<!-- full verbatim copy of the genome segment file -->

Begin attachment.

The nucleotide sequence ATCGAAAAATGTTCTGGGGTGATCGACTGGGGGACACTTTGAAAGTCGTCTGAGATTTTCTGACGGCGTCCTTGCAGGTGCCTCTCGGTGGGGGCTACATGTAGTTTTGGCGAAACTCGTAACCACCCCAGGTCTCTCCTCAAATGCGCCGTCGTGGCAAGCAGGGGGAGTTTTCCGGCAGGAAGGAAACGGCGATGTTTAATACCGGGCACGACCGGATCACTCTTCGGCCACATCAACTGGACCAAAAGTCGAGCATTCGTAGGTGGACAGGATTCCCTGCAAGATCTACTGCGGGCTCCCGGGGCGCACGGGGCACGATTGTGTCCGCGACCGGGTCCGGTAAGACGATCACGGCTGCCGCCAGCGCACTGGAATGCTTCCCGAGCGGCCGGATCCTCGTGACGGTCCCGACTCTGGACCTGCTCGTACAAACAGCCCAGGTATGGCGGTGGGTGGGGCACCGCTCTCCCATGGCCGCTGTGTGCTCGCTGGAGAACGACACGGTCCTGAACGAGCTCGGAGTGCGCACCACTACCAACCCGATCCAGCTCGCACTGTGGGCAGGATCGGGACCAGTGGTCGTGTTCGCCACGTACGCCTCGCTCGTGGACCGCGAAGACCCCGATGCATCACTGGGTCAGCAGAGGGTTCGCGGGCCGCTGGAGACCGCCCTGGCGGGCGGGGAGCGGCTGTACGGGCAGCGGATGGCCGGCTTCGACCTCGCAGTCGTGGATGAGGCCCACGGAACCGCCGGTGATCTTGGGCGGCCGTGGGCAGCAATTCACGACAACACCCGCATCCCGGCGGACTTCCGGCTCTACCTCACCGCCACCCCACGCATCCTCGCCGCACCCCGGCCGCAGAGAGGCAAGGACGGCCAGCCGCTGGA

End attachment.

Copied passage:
The nucleotide sequence ATCGAAAAATGTTCTGGGGTGATCGACTGGGGGACACTTTGAAAGTCGTCTGAGATTTTCTGACGGCGTCCTTGCAGGTGCCTCTCGGTGGGGGCTACATGTAGTTTTGGCGAAACTCGTAACCACCCCAGGTCTCTCCTCAAATGCGCCGTCGTGGCAAGCAGGGGGAGTTTTCCGGCAGGAAGGAAACGGCGATGTTTAATACCGGGCACGACCGGATCACTCTTCGGCCACATCAACTGGACCAAAAGTCGAGCATTCGTAGGTGGACAGGATTCCCTGCAAGATCTACTGCGGGCTCCCGGGGCGCACGGGGCACGATTGTGTCCGCGACCGGGTCCGGTAAGACGATCACGGCTGCCGCCAGCGCACTGGAATGCTTCCCGAGCGGCCGGATCCTCGTGACGGTCCCGACTCTGGACCTGCTCGTACAAACAGCCCAGGTATGGCGGTGGGTGGGGCACCGCTCTCCCATGGCCGCTGTGTGCTCGCTGGAGAACGACACGGTCCTGAACGAGCTCGGAGTGCGCACCACTACCAACCCGATCCAGCTCGCACTGTGGGCAGGATCGGGACCAGTGGTCGTGTTCGCCACGTACGCCTCGCTCGTGGACCGCGAAGACCCCGATGCATCACTGGGTCAGCAGAGGGTTCGCGGGCCGCTGGAGACCGCCCTGGCGGGCGGGGAGCGGCTGTACGGGCAGCGGATGGCCGGCTTCGACCTCGCAGTCGTGGATGAGGCCCACGGAACCGCCGGTGATCTTGGGCGGCCGTGGGCAGCAATTCACGACAACACCCGCATCCCGGCGGACTTCCGGCTCTACCTCACCGCCACCCCACGCATCCTCGCCGCACCCCGGCCGCAGAGAGGCAAGGACGGCCAGCCGCTGGA